Writing a story on certain aspects about an athlete or sport that are unknown to most people — such as a hydrogen bomb that miraculously didn’t detonate during 1961 in a city known for producing the most NBA players in America — requires more than putting a pen to paper.
From the NBA’s addiction to peanut butter and jelly sandwiches, to Brooklyn Nets point guard D’Angelo Russell’s profound relationship with dogs, Baxter Holmes wasn’t fatigued by any storytelling when he spoke to the Society of Professional Journalists chapter at Cal State Fullerton.
A week after signing a multi-year contract with ESPN, the NBA national-feature writer shared his words of wisdom with college journalists about finding a story and how to tell it.
Harrison Faigen, president of Fullerton’s SPJ chapter, invited Holmes to the biweekly meeting for students to learn about his personal journey and how to write daily beat coverage.
“He finds these angles that no one else finds and tells these stories that no one else is telling, and I think that’s what makes him such a unique and talented writer,” Faigen said.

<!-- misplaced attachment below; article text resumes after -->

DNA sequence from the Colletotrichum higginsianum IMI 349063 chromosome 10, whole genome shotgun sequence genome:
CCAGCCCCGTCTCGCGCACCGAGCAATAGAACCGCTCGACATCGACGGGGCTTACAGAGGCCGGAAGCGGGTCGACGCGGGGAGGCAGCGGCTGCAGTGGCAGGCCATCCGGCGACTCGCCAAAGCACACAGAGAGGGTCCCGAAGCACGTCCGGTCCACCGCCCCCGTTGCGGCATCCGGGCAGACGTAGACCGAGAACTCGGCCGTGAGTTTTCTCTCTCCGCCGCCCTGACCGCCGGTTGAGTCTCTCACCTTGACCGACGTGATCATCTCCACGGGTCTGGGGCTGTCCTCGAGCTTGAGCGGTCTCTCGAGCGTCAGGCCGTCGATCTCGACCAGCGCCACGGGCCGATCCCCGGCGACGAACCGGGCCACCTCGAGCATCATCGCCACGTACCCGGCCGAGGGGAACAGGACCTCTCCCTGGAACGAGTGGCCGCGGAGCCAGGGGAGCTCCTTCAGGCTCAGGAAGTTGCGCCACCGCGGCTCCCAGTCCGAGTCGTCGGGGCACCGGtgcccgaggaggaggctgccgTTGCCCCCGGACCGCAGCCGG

Holmes didn’t start his reporting career in the most traditional way.
As a teenager in Oklahoma, Holmes was a member of his high school’s basketball team. At some point, a teacher asked him to cover the team for the local newspaper.
The days of game previews and recaps are now long gone for Holmes, as behind-the-scenes stories of the NBA and even a James Beard Foundation media award are stacked underneath Holmes’ byline.
Holmes has fixated himself in the nooks and crannies of the NBA’s on-and-off the court stories.
From tales of the league’s brightest stars frequenting the grapevines of a Napa Valley winery, to the chaos of Los Angeles Lakers’ legend Kobe Bryant’s farewell season, the …